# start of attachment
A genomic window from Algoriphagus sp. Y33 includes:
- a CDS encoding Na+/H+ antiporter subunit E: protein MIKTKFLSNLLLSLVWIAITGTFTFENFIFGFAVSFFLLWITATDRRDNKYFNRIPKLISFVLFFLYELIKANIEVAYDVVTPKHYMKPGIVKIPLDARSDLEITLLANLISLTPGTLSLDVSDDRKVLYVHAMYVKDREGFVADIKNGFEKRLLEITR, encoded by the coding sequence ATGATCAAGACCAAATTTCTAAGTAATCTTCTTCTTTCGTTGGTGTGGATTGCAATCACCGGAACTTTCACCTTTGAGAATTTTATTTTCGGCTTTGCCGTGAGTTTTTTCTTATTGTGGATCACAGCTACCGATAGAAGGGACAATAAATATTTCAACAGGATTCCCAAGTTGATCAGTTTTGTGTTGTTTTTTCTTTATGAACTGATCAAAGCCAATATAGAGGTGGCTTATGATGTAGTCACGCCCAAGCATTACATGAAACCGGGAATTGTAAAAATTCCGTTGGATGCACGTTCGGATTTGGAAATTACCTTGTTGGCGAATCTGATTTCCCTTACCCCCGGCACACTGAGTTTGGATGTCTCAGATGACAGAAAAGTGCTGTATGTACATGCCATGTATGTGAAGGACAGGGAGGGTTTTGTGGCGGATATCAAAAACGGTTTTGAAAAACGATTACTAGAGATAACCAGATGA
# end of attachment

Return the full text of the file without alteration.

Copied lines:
A genomic window from Algoriphagus sp. Y33 includes:
- a CDS encoding Na+/H+ antiporter subunit E: protein MIKTKFLSNLLLSLVWIAITGTFTFENFIFGFAVSFFLLWITATDRRDNKYFNRIPKLISFVLFFLYELIKANIEVAYDVVTPKHYMKPGIVKIPLDARSDLEITLLANLISLTPGTLSLDVSDDRKVLYVHAMYVKDREGFVADIKNGFEKRLLEITR, encoded by the coding sequence ATGATCAAGACCAAATTTCTAAGTAATCTTCTTCTTTCGTTGGTGTGGATTGCAATCACCGGAACTTTCACCTTTGAGAATTTTATTTTCGGCTTTGCCGTGAGTTTTTTCTTATTGTGGATCACAGCTACCGATAGAAGGGACAATAAATATTTCAACAGGATTCCCAAGTTGATCAGTTTTGTGTTGTTTTTTCTTTATGAACTGATCAAAGCCAATATAGAGGTGGCTTATGATGTAGTCACGCCCAAGCATTACATGAAACCGGGAATTGTAAAAATTCCGTTGGATGCACGTTCGGATTTGGAAATTACCTTGTTGGCGAATCTGATTTCCCTTACCCCCGGCACACTGAGTTTGGATGTCTCAGATGACAGAAAAGTGCTGTATGTACATGCCATGTATGTGAAGGACAGGGAGGGTTTTGTGGCGGATATCAAAAACGGTTTTGAAAAACGATTACTAGAGATAACCAGATGA